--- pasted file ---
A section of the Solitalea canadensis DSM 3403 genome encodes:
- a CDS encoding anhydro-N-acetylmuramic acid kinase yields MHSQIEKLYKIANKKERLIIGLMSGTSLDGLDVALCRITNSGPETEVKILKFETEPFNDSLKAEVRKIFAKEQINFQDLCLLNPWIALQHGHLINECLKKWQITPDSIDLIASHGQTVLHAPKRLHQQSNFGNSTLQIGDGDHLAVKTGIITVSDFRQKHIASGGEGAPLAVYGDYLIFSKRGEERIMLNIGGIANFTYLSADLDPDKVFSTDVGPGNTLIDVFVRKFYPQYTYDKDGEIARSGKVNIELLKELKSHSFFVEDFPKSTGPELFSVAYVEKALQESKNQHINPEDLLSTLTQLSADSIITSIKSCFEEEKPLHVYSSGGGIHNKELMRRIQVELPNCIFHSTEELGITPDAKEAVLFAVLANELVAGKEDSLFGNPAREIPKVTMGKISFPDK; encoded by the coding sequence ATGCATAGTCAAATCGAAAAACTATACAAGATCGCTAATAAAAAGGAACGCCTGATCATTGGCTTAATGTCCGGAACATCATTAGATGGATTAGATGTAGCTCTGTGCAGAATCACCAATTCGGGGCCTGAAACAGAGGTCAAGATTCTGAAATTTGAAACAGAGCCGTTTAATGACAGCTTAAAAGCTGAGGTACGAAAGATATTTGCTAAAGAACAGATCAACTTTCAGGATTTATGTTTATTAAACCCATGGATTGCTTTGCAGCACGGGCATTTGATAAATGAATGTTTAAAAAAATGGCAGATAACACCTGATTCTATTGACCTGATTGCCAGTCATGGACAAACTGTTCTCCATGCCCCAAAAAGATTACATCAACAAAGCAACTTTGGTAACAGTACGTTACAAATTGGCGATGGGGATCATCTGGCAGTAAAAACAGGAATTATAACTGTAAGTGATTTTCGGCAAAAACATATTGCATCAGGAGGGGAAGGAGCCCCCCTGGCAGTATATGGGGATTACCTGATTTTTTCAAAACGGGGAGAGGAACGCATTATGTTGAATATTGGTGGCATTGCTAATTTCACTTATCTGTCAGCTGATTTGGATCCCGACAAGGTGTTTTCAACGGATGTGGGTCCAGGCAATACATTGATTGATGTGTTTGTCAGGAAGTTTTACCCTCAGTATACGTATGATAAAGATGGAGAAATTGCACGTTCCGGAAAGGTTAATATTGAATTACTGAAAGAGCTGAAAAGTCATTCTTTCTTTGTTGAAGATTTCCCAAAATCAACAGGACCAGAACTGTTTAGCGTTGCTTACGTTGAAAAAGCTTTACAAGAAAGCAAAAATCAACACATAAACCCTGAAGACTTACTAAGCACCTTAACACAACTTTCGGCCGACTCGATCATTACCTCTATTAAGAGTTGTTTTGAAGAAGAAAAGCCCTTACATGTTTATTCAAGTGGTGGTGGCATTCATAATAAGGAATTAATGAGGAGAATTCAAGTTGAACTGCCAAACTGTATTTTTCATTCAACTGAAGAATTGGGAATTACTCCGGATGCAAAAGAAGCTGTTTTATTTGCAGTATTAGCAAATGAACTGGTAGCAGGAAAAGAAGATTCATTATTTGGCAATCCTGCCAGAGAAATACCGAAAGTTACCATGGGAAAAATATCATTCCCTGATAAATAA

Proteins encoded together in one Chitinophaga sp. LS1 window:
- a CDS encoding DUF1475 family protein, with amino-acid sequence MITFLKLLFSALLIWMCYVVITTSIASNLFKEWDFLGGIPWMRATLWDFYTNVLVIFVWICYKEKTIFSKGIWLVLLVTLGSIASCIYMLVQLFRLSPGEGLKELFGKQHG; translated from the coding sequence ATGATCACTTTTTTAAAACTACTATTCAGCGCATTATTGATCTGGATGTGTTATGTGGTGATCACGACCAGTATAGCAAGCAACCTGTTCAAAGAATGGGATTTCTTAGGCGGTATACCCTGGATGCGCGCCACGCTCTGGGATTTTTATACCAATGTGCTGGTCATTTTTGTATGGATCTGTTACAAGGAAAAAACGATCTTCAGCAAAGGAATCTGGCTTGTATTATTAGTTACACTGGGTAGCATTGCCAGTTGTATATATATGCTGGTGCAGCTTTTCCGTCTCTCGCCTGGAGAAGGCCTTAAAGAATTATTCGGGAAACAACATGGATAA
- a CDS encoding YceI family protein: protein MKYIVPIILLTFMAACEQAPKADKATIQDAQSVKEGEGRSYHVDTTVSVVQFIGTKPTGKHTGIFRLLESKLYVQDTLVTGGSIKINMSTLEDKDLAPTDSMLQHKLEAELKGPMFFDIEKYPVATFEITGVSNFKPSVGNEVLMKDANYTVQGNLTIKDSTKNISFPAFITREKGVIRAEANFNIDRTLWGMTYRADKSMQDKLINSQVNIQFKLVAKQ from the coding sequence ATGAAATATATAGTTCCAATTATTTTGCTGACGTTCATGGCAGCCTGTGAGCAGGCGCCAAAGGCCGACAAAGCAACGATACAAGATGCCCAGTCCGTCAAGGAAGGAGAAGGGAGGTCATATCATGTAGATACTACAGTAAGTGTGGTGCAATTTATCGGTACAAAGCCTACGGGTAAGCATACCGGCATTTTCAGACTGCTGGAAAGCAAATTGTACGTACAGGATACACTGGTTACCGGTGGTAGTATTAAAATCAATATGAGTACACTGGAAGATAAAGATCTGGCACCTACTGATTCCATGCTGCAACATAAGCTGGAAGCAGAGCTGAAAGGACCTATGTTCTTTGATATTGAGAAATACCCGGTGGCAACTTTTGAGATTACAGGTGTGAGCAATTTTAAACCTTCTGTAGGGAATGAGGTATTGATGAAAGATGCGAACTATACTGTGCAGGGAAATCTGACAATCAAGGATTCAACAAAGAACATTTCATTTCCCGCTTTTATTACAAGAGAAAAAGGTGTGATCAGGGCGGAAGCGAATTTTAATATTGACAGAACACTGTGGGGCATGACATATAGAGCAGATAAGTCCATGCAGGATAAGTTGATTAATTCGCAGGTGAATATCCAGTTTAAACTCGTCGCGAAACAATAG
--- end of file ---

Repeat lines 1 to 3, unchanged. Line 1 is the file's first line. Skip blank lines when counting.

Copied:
A section of the Solitalea canadensis DSM 3403 genome encodes:
- a CDS encoding anhydro-N-acetylmuramic acid kinase yields MHSQIEKLYKIANKKERLIIGLMSGTSLDGLDVALCRITNSGPETEVKILKFETEPFNDSLKAEVRKIFAKEQINFQDLCLLNPWIALQHGHLINECLKKWQITPDSIDLIASHGQTVLHAPKRLHQQSNFGNSTLQIGDGDHLAVKTGIITVSDFRQKHIASGGEGAPLAVYGDYLIFSKRGEERIMLNIGGIANFTYLSADLDPDKVFSTDVGPGNTLIDVFVRKFYPQYTYDKDGEIARSGKVNIELLKELKSHSFFVEDFPKSTGPELFSVAYVEKALQESKNQHINPEDLLSTLTQLSADSIITSIKSCFEEEKPLHVYSSGGGIHNKELMRRIQVELPNCIFHSTEELGITPDAKEAVLFAVLANELVAGKEDSLFGNPAREIPKVTMGKISFPDK; encoded by the coding sequence ATGCATAGTCAAATCGAAAAACTATACAAGATCGCTAATAAAAAGGAACGCCTGATCATTGGCTTAATGTCCGGAACATCATTAGATGGATTAGATGTAGCTCTGTGCAGAATCACCAATTCGGGGCCTGAAACAGAGGTCAAGATTCTGAAATTTGAAACAGAGCCGTTTAATGACAGCTTAAAAGCTGAGGTACGAAAGATATTTGCTAAAGAACAGATCAACTTTCAGGATTTATGTTTATTAAACCCATGGATTGCTTTGCAGCACGGGCATTTGATAAATGAATGTTTAAAAAAATGGCAGATAACACCTGATTCTATTGACCTGATTGCCAGTCATGGACAAACTGTTCTCCATGCCCCAAAAAGATTACATCAACAAAGCAACTTTGGTAACAGTACGTTACAAATTGGCGATGGGGATCATCTGGCAGTAAAAACAGGAATTATAACTGTAAGTGATTTTCGGCAAAAACATATTGCATCAGGAGGGGAAGGAGCCCCCCTGGCAGTATATGGGGATTACCTGATTTTTTCAAAACGGGGAGAGGAACGCATTATGTTGAATATTGGTGGCATTGCTAATTTCACTTATCTGTCAGCTGATTTGGATCCCGACAAGGTGTTTTCAACGGATGTGGGTCCAGGCAATACATTGATTGATGTGTTTGTCAGGAAGTTTTACCCTCAGTATACGTATGATAAAGATGGAGAAATTGCACGTTCCGGAAAGGTTAATATTGAATTACTGAAAGAGCTGAAAAGTCATTCTTTCTTTGTTGAAGATTTCCCAAAATCAACAGGACCAGAACTGTTTAGCGTTGCTTACGTTGAAAAAGCTTTACAAGAAAGCAAAAATCAACACATAAACCCTGAAGACTTACTAAGCACCTTAACACAACTTTCGGCCGACTCGATCATTACCTCTATTAAGAGTTGTTTTGAAGAAGAAAAGCCCTTACATGTTTATTCAAGTGGTGGTGGCATTCATAATAAGGAATTAATGAGGAGAATTCAAGTTGAACTGCCAAACTGTATTTTTCATTCAACTGAAGAATTGGGAATTACTCCGGATGCAAAAGAAGCTGTTTTATTTGCAGTATTAGCAAATGAACTGGTAGCAGGAAAAGAAGATTCATTATTTGGCAATCCTGCCAGAGAAATACCGAAAGTTACCATGGGAAAAATATCATTCCCTGATAAATAA

Proteins encoded together in one Chitinophaga sp. LS1 window: